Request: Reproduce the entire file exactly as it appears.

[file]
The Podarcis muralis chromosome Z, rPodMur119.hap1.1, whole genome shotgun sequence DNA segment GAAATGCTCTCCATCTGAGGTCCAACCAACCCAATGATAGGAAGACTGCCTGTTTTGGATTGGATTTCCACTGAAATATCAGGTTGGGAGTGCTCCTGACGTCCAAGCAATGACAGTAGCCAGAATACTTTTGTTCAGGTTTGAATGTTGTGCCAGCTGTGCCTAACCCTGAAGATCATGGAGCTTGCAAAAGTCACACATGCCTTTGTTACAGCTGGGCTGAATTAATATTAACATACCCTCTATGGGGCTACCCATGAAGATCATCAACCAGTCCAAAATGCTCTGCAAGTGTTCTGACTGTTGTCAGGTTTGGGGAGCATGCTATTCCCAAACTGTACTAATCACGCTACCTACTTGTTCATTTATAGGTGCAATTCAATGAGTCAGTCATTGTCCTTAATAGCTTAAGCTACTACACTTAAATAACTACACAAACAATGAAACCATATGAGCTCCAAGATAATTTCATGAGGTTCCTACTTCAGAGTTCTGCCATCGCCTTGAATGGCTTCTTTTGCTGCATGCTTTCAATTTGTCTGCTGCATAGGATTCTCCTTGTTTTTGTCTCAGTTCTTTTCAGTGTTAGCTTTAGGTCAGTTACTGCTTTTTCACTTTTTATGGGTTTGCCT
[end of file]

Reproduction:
The Podarcis muralis chromosome Z, rPodMur119.hap1.1, whole genome shotgun sequence DNA segment GAAATGCTCTCCATCTGAGGTCCAACCAACCCAATGATAGGAAGACTGCCTGTTTTGGATTGGATTTCCACTGAAATATCAGGTTGGGAGTGCTCCTGACGTCCAAGCAATGACAGTAGCCAGAATACTTTTGTTCAGGTTTGAATGTTGTGCCAGCTGTGCCTAACCCTGAAGATCATGGAGCTTGCAAAAGTCACACATGCCTTTGTTACAGCTGGGCTGAATTAATATTAACATACCCTCTATGGGGCTACCCATGAAGATCATCAACCAGTCCAAAATGCTCTGCAAGTGTTCTGACTGTTGTCAGGTTTGGGGAGCATGCTATTCCCAAACTGTACTAATCACGCTACCTACTTGTTCATTTATAGGTGCAATTCAATGAGTCAGTCATTGTCCTTAATAGCTTAAGCTACTACACTTAAATAACTACACAAACAATGAAACCATATGAGCTCCAAGATAATTTCATGAGGTTCCTACTTCAGAGTTCTGCCATCGCCTTGAATGGCTTCTTTTGCTGCATGCTTTCAATTTGTCTGCTGCATAGGATTCTCCTTGTTTTTGTCTCAGTTCTTTTCAGTGTTAGCTTTAGGTCAGTTACTGCTTTTTCACTTTTTATGGGTTTGCCT